Armies South, Armies North: The Military Force Of The Civil War Compared And Contrasted, by Alan Axelrod
This book attempts a difficult task, and that is attempting to quantify in some sort of rating the strengths and weaknesses of the Union and Confederacy and their armies, and that task is made more difficult by the fact that the author appears, in his use of language, to be an open partisan of the South. Obviously, the outcome of the Civil War is not something that can genuinely be disputed, but given that the Confederacy is the largest breakaway attempt in terms of size and population relative to the nation it was attempting to breakaway from that failed in the course of human history, those who want to portray the South as being better than incompetent have a great degree of interest in presenting the balance between North and South in terms of warmaking capabilities as closely as possible. The extent to which this attempt to close the gap and make the South appear to be a better defender than, say, Paraguay in the War of the Triple Alliance when it held off three nations, two of whom were massively larger in force capacity, for a longer period of time despite far less land and at far greater cost even with a far lower level of technology and logistical capabilities, is successful is quite up to debate.
After a short introduction, this book of about 250 pages or so of material provides a detailed set of chapters that seeks to compare and contrast the performance and capabilities of the Union and Confederacy in the Civil War. The first part of the book looks at the development of the US Army during the American Revolution, War of 1812 and Mexican War (1) and its effects on the officer’s corps in particular (2), as well as the state of America’s constabulary force at the eve of war (3). After that the second part of the book discusses the relative esprit and economics between the two combatants (4), the mobilization of the Confederacy (5) and Union (6), the Confederate (7) and Union armies (8), Johnny Reb (9) and Billy Yank (10) and their commanders, the uniforms, equipment and arms of the Confederacy (11), and Union (12), and then closes with a look at the Civil War for African-Americans (13), the medics of both sides (14), and prisoners of war (15). This then leads to a detailed discussion of the performance of the three main Confederate field armies, namely the Army of Northern Virginia (16), the Trans-Mississippi (17), and the Army of Tennessee (18) as well as the various Union armies like the Army of the Potomac (19), the Army of the Southwest (20), the Army of the Mississippi (21), the Army of the Tennessee (22), the Army of the Cumberland (23), the Army of the Ohio (24), the Army of the James (25), and the Army of the Shenandoah (26). Finally, the book ends with the author’s somewhat skewed calculus of victory and defeat in an afterword as well as endnotes, an index, and notes about the author.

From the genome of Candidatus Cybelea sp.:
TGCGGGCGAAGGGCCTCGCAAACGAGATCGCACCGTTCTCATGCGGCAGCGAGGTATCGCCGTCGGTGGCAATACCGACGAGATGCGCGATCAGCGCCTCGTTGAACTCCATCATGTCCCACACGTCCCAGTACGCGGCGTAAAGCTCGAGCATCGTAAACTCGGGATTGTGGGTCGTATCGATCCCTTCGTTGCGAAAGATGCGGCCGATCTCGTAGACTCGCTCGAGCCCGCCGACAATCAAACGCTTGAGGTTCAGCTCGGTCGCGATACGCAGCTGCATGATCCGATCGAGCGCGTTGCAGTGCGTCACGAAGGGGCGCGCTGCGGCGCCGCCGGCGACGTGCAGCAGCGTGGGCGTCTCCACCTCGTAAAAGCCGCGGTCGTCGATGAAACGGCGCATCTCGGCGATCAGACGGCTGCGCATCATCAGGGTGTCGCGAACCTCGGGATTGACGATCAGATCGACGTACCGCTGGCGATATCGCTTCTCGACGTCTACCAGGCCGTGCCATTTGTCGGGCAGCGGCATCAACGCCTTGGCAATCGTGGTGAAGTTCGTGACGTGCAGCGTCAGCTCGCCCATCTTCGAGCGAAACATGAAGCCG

Ultimately, I found the approach of the book to be very worthwhile in the way that the author sought to provide a quantitative measurement of what all too often has been argued with a great degree of emotion but not much in the way of sound analysis, but the author’s clear bias towards the South was still off-putting to me. Over the course of four years of war, with the Union not even really beginning to aggressively invade the South at all for the first year, the South lost more land than any other unsuccessful rebellion has ever lost. The Confederacy’s resistance was as successful as Biafra’s against Nigeria, and Biafra was far more disadvantaged in terms of population relative to the rest of Nigeria and its geographical position far more difficult to defend. Thus the author’s belief that the Confederacy’s performance was a two-star one against a Union performance of two and a half stars seems a bit too much of a stretch. Either the Union was better than the author thinks, the Confederacy was not as good (it was especially poor in the logistics of food and clothing as well as among its commanders in the West) as the author claims, or a little of both.